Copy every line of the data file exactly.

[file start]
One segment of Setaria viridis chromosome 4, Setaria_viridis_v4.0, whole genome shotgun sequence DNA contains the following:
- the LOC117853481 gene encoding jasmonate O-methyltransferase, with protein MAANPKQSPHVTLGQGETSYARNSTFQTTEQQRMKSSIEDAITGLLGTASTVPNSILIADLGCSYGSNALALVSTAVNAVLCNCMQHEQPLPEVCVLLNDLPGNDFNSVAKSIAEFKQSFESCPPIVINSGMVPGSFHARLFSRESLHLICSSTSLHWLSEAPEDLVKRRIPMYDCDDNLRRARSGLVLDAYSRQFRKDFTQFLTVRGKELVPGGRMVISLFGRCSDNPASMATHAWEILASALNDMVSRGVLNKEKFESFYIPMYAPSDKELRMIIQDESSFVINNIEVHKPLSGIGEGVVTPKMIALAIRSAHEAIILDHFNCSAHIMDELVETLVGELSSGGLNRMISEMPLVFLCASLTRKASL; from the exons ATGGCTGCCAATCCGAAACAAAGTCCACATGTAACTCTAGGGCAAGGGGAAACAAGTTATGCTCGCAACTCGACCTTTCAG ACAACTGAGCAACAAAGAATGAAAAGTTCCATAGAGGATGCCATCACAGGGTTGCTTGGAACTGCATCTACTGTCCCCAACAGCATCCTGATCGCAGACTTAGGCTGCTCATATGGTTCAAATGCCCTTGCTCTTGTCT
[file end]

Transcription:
One segment of Setaria viridis chromosome 4, Setaria_viridis_v4.0, whole genome shotgun sequence DNA contains the following:
- the LOC117853481 gene encoding jasmonate O-methyltransferase, with protein MAANPKQSPHVTLGQGETSYARNSTFQTTEQQRMKSSIEDAITGLLGTASTVPNSILIADLGCSYGSNALALVSTAVNAVLCNCMQHEQPLPEVCVLLNDLPGNDFNSVAKSIAEFKQSFESCPPIVINSGMVPGSFHARLFSRESLHLICSSTSLHWLSEAPEDLVKRRIPMYDCDDNLRRARSGLVLDAYSRQFRKDFTQFLTVRGKELVPGGRMVISLFGRCSDNPASMATHAWEILASALNDMVSRGVLNKEKFESFYIPMYAPSDKELRMIIQDESSFVINNIEVHKPLSGIGEGVVTPKMIALAIRSAHEAIILDHFNCSAHIMDELVETLVGELSSGGLNRMISEMPLVFLCASLTRKASL; from the exons ATGGCTGCCAATCCGAAACAAAGTCCACATGTAACTCTAGGGCAAGGGGAAACAAGTTATGCTCGCAACTCGACCTTTCAG ACAACTGAGCAACAAAGAATGAAAAGTTCCATAGAGGATGCCATCACAGGGTTGCTTGGAACTGCATCTACTGTCCCCAACAGCATCCTGATCGCAGACTTAGGCTGCTCATATGGTTCAAATGCCCTTGCTCTTGTCT